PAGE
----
Sports fans want competitions between teams, and stories of athletes that they can identify with and cheer for. For track and field to be a success, and to grow, we need to respond to the threat and stench caused by drug cheats, but that is not all.
We need to remember that athletics is a universal experience that needs to be told and retold.
Beijing Diaries 14
Day Nine is a night of excitement
The last days of a major championships are both exhilarating and depressing.
This championships was no different.
I have spent two weeks in Beijing. The first week observing the goings on of the IAAF Congress, meeting with sponsors, and the second week, managing our website coverage of the World Championships.
With sites on four continents (North America, South America, Caribbe, Europe, Africa), we have sites and cultures requiring coverage at much different levels and times. Each site provides its major themed coverage and we provide additional global and national content and marketing assistance.
The final evening was gripping. It reminded me of the important part of our sport: the stories about the athletes and their competitions.
I have spent most of the year following events, big and small, and athletes, big and small around the world. From road races to indoor, from important outdoor meets to Diamond League and to the most important meetings of the year, the World Champs.
The women's 5000 meters was going to be an old fashioned, bare knuckles battle from Day one. Genzebe Dibaba is a racer, and Almaz Ayana is a racer. But still, within that one word description, there are huge differences.
In the 5000 meters in the Meeting AREVA in Paris on July 4, Dibaba and Ayana were to play well together, exchanging leads for 4 kilometers, then, bash each other until one won. Well, Ayana, after 8 laps, found herself leading with Dibaba on her shoulder, until Dibaba unleashed a wicked, wicked last 300 meters, which gave Dibaba the victory, and Ayana something to focus on. Suffice it to say, Ayana and Dibaba do not exchange many pleasantries.
Ayana had run 14:14 by herself in Shanghai, with no clue that she was four seconds off WR pace. Dibaba had run a couple fast 5000 meters, including a 14:20 at Pre in late May.
In the World Champs race, the pace was dawdling for 1600 meters, passed in 4:52, and the 2000 meters in 6:06. The the racing began. Ayana and Dibaba separated themselves and Ayana began to pulverize Dibaba, one tough lap after another. At first, Dibaba held her ground, and looked like she was just waiting to outkick Ayana. But the pace got harder, as Ayana drove for home. Running the last 3k in 8:19 off such a pedestrian pace was not out of line for this athlete. However, at 4k, Dibaba began to drop off, and the break went from a couple of meters to nearly fifty. Soon, as Dibaba fell off the back, Ayana continued to push until she took the gold, and Dibaba lost the silver to her countrywomen.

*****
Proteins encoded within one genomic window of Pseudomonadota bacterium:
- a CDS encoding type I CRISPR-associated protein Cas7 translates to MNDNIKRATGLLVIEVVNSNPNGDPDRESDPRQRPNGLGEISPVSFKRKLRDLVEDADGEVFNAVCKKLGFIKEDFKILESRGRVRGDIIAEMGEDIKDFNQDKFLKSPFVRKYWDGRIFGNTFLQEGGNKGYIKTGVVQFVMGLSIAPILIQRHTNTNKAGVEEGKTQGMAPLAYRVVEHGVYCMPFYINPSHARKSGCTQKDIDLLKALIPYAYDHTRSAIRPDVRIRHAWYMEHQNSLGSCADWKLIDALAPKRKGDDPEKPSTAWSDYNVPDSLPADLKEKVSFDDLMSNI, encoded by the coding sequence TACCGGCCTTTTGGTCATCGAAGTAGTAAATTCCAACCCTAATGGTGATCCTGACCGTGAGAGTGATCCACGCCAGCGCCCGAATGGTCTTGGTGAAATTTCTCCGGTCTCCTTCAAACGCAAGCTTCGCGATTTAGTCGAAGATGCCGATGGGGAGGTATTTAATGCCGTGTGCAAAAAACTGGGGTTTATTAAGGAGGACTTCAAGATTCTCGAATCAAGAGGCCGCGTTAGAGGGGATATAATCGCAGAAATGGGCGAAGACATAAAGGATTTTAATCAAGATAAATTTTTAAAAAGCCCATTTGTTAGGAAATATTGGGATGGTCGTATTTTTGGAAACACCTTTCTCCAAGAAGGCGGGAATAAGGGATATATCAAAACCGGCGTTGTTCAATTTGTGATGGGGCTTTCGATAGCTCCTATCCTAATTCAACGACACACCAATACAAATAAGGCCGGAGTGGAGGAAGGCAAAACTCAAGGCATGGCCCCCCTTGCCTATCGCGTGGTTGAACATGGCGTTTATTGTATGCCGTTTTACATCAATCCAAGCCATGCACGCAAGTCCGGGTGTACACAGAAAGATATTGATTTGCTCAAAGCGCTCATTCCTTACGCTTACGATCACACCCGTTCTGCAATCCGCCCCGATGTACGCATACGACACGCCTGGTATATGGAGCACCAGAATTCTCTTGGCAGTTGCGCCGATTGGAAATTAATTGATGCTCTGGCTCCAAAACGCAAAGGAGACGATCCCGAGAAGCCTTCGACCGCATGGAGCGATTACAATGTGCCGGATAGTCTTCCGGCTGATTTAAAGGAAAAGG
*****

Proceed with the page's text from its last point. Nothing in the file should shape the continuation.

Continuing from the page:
Ah, sweet revenge for Ayana. And for Dibaba, she once again looked human.
In the men's 1,500 meters, Taoufik Makhloufi was the 2012 Olympic champion. In that race, Asbel Kiprop, was 12th. Kiprop has wanted World Champs before, but off a okay pace, a 59 first 400 meters and a 1:58 800 meters, the pack was there. Centrowitz, he of the 2011 bronze and 2013 silver, was there, as was 2008 Olympic silver medalist Nick Willis. Both were well positioned at 1100 meters, hit in 2:42.
Then, at 250 meters, Taoufik Makhloufi made this huge surge! From a guy who ran 2:13.09 for 1000 meters this summer, took the lead and try to steal the race. First, Iguider from Morocco moved and then, Mangiamu moved and Asbel Kiprop began that long, drive for home.
Matt Centrowtiz was perfectly positioned, but just could not move and finished 8th. Leon Manzano was kicking off the back, but the speed that he had in 2012 was just not there, and he finished 10th.
The excitement of the 1,500 meter men's race? That, the medals were not decided into the final steps! Iguider, Mangiamu took bronze and silver, with Asbel Kiprop, who had built up to the final race of the World Champs, ready for any race, winning the gold medal.
The long relays were indicative of the strange new world of athletics that we live in.
In the women's relay, the US team, a combination of athletes on their game and athletes off their game, took the silver to an exhilarated Jamaican team. Allyson Felix ran the relay leg of her life, and the fastest relay leg in a women's 4x400m in a Championship event, with her 47.7.
On the men's side, a revitalized LaShawn Merritt, who does not, in my opinion, get much of the respect that he deserves, used that experience to run the perfect last leg of the 4x400 meters, running down the competition. Martyn Rooney, the European champion, ran a smart leg taking the GBR team into bronze medal territory.
Writing in the stadium, after the awards ceremony and closing ceremony was, as always, a bit sad.
In my last visit to Beijing, the late James Dunaway had been in rare form, writing daily for the IAAF and keeping me smiling with some of his comments on the sport.
He is no longer here.
But his memories remain, and on my phone, I keep my last voicemail from Dunaway about his darn computer not working well.
Next year, I'll try and go to the Shangai DL and the Beijing World Challenge.